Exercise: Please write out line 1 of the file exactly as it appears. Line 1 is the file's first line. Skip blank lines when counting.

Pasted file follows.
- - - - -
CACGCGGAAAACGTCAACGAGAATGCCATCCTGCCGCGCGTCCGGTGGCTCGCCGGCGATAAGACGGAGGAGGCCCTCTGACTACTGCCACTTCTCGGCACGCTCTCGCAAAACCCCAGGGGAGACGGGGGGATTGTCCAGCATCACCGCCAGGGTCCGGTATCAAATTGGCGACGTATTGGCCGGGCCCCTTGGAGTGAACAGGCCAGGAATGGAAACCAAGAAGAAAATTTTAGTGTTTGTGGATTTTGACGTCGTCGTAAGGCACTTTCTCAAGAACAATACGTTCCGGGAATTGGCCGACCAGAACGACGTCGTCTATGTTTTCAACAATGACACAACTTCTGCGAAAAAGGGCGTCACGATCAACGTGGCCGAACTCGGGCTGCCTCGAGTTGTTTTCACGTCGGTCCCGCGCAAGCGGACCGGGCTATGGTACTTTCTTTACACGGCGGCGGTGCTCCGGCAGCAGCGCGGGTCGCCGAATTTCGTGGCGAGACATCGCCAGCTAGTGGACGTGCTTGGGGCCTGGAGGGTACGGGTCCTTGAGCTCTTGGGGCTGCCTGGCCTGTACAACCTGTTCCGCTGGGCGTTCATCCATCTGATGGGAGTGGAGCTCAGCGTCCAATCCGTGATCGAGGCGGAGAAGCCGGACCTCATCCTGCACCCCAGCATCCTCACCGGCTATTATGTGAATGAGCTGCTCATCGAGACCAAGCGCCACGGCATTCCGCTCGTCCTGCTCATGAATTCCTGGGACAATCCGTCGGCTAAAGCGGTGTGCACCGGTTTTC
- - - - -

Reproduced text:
CACGCGGAAAACGTCAACGAGAATGCCATCCTGCCGCGCGTCCGGTGGCTCGCCGGCGATAAGACGGAGGAGGCCCTCTGACTACTGCCACTTCTCGGCACGCTCTCGCAAAACCCCAGGGGAGACGGGGGGATTGTCCAGCATCACCGCCAGGGTCCGGTATCAAATTGGCGACGTATTGGCCGGGCCCCTTGGAGTGAACAGGCCAGGAATGGAAACCAAGAAGAAAATTTTAGTGTTTGTGGATTTTGACGTCGTCGTAAGGCACTTTCTCAAGAACAATACGTTCCGGGAATTGGCCGACCAGAACGACGTCGTCTATGTTTTCAACAATGACACAACTTCTGCGAAAAAGGGCGTCACGATCAACGTGGCCGAACTCGGGCTGCCTCGAGTTGTTTTCACGTCGGTCCCGCGCAAGCGGACCGGGCTATGGTACTTTCTTTACACGGCGGCGGTGCTCCGGCAGCAGCGCGGGTCGCCGAATTTCGTGGCGAGACATCGCCAGCTAGTGGACGTGCTTGGGGCCTGGAGGGTACGGGTCCTTGAGCTCTTGGGGCTGCCTGGCCTGTACAACCTGTTCCGCTGGGCGTTCATCCATCTGATGGGAGTGGAGCTCAGCGTCCAATCCGTGATCGAGGCGGAGAAGCCGGACCTCATCCTGCACCCCAGCATCCTCACCGGCTATTATGTGAATGAGCTGCTCATCGAGACCAAGCGCCACGGCATTCCGCTCGTCCTGCTCATGAATTCCTGGGACAATCCGTCGGCTAAAGCGGTGTGCACCGGTTTTC